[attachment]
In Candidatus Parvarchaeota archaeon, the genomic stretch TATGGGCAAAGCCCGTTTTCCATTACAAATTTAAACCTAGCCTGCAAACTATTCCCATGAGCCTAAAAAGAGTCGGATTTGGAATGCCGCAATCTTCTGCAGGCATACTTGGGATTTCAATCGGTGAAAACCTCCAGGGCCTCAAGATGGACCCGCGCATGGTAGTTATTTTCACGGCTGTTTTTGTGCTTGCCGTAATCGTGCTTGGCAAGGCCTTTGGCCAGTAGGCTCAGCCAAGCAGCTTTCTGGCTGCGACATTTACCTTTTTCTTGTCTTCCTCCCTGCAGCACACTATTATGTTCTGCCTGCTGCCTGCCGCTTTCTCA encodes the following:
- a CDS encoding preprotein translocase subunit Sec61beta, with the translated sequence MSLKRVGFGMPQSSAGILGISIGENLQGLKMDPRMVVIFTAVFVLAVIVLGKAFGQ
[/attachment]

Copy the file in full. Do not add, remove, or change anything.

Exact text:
In Candidatus Parvarchaeota archaeon, the genomic stretch TATGGGCAAAGCCCGTTTTCCATTACAAATTTAAACCTAGCCTGCAAACTATTCCCATGAGCCTAAAAAGAGTCGGATTTGGAATGCCGCAATCTTCTGCAGGCATACTTGGGATTTCAATCGGTGAAAACCTCCAGGGCCTCAAGATGGACCCGCGCATGGTAGTTATTTTCACGGCTGTTTTTGTGCTTGCCGTAATCGTGCTTGGCAAGGCCTTTGGCCAGTAGGCTCAGCCAAGCAGCTTTCTGGCTGCGACATTTACCTTTTTCTTGTCTTCCTCCCTGCAGCACACTATTATGTTCTGCCTGCTGCCTGCCGCTTTCTCA encodes the following:
- a CDS encoding preprotein translocase subunit Sec61beta, with the translated sequence MSLKRVGFGMPQSSAGILGISIGENLQGLKMDPRMVVIFTAVFVLAVIVLGKAFGQ